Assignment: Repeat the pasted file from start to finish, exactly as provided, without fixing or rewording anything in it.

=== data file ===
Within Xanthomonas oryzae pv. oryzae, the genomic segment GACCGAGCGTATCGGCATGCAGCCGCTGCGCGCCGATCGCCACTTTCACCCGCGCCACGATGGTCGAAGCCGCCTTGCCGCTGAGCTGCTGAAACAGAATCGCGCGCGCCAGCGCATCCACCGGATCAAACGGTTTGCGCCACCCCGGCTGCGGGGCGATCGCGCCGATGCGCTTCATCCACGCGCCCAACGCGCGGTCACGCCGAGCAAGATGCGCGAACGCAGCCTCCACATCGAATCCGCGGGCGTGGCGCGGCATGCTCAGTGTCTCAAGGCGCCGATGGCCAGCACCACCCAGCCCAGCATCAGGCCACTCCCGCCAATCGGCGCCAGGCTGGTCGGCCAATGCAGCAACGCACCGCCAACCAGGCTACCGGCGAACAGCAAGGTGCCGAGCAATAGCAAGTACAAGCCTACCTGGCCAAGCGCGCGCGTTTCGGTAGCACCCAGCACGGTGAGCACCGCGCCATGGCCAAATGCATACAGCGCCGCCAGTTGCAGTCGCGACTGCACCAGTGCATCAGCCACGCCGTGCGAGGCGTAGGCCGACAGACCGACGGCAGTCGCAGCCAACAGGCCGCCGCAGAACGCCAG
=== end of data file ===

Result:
Within Xanthomonas oryzae pv. oryzae, the genomic segment GACCGAGCGTATCGGCATGCAGCCGCTGCGCGCCGATCGCCACTTTCACCCGCGCCACGATGGTCGAAGCCGCCTTGCCGCTGAGCTGCTGAAACAGAATCGCGCGCGCCAGCGCATCCACCGGATCAAACGGTTTGCGCCACCCCGGCTGCGGGGCGATCGCGCCGATGCGCTTCATCCACGCGCCCAACGCGCGGTCACGCCGAGCAAGATGCGCGAACGCAGCCTCCACATCGAATCCGCGGGCGTGGCGCGGCATGCTCAGTGTCTCAAGGCGCCGATGGCCAGCACCACCCAGCCCAGCATCAGGCCACTCCCGCCAATCGGCGCCAGGCTGGTCGGCCAATGCAGCAACGCACCGCCAACCAGGCTACCGGCGAACAGCAAGGTGCCGAGCAATAGCAAGTACAAGCCTACCTGGCCAAGCGCGCGCGTTTCGGTAGCACCCAGCACGGTGAGCACCGCGCCATGGCCAAATGCATACAGCGCCGCCAGTTGCAGTCGCGACTGCACCAGTGCATCAGCCACGCCGTGCGAGGCGTAGGCCGACAGACCGACGGCAGTCGCAGCCAACAGGCCGCCGCAGAACGCCAG